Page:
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Harnessing the energy of the sun to hold onto some cash

5:27 AM, Apr 9, 2008   |    comments
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Pedestrian Shops is located on Pearl Street in Boulder. The rooftop it's borrowing is a couple of blocks away, in a sunnier location.

Richard Polk is the owner of the store and says because his business doesn't have enough roof space or sunshine, Polk found a "host" building a few blocks away to set up a 10 kilowatt solar panel system.

The residents are paying Polk to solar power his building and he says it offsets his business's electric bill.

"There are a lot of good reasons to use energy cautiously and put back whenever you can. The state, federal government and Xcel Energy end up paying for about half the system, as much as 60 percent in some instances," Polk said.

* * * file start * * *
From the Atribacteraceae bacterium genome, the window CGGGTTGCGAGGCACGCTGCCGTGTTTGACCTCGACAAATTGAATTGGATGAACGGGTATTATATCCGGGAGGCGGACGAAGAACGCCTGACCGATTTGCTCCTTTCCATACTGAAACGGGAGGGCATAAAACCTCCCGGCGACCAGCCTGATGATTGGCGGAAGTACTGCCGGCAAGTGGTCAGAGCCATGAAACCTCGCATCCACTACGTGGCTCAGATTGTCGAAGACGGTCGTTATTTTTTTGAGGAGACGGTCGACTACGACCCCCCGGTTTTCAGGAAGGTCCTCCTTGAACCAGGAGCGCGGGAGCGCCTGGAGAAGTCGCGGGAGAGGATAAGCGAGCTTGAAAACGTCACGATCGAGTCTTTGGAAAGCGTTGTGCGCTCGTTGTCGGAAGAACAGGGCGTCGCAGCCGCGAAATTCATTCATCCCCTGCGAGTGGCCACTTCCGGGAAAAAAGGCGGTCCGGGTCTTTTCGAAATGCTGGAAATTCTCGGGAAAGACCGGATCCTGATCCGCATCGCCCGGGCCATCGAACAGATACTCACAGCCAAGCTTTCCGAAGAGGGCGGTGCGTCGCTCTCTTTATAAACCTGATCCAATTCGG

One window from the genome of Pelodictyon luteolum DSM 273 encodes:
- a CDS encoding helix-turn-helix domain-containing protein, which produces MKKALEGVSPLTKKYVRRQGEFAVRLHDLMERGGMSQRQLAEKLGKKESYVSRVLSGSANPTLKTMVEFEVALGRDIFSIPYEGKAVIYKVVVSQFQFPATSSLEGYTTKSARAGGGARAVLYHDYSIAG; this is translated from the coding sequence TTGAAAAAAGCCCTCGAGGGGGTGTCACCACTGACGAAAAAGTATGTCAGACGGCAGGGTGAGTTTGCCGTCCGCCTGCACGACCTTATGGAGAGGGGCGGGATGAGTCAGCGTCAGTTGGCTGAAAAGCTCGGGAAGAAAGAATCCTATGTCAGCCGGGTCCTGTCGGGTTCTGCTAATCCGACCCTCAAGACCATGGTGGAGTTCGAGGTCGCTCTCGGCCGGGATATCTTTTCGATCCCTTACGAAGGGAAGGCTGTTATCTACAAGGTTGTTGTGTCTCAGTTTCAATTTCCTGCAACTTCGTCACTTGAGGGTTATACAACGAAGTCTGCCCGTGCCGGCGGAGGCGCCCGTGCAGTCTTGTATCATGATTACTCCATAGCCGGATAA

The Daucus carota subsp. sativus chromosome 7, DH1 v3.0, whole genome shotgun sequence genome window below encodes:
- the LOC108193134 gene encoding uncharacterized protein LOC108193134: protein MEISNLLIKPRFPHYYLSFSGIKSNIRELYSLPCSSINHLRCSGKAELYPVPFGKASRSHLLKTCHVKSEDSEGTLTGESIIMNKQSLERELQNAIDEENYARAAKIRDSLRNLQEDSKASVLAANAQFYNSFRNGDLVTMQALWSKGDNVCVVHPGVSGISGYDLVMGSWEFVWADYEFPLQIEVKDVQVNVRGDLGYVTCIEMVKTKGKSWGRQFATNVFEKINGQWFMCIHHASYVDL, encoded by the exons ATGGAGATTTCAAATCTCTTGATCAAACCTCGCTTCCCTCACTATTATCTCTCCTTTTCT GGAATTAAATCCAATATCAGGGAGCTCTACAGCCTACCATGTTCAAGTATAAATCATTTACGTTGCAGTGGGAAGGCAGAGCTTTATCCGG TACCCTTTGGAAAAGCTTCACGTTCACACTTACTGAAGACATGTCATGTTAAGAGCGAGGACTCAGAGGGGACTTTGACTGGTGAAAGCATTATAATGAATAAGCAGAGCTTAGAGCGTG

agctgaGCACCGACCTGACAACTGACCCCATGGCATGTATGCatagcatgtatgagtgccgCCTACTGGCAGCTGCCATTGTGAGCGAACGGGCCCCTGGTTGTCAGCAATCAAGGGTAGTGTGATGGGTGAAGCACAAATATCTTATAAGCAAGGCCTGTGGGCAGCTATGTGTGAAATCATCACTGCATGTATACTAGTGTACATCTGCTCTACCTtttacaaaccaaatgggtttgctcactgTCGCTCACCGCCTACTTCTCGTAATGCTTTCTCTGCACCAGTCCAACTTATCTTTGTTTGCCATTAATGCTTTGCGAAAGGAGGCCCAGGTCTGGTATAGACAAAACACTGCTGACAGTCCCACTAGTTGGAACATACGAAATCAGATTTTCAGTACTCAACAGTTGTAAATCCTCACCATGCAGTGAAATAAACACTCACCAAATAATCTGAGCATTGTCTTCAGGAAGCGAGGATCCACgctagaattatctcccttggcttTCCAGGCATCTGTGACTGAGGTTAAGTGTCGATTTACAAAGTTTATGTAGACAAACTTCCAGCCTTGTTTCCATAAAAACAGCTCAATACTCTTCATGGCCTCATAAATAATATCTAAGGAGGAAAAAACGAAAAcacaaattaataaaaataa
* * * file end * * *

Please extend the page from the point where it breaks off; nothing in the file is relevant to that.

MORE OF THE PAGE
The solar panels will produce about 14,000 kilowatts of solar electricity every year. That's preventing about 28,000 pounds of carbon emissions from rising into the atmosphere.

For the next 20 years, the solar electricity will cost 15 percent less than Xcel Energy's prevailing rates.

Polk says he's invested about $70,000. With government rebates, renewable energy credit payments and investment tax credits, the business expects to make half the amount back in four or five years.

"These are the things that result in change of temperature. Certainly pollution and a variety of other things," Polk said.

Typically you need a lot of up-front capital to finance installation of a solar electric system.

Under a solar power purchase agreement, or PPA, the capital requirement for building owners who have sunny roof spaces are removed.

Harnessing the energy of the sun is Polk's effort to make sure the only footprints he leaves behind are the ones made by the shoes he sells.

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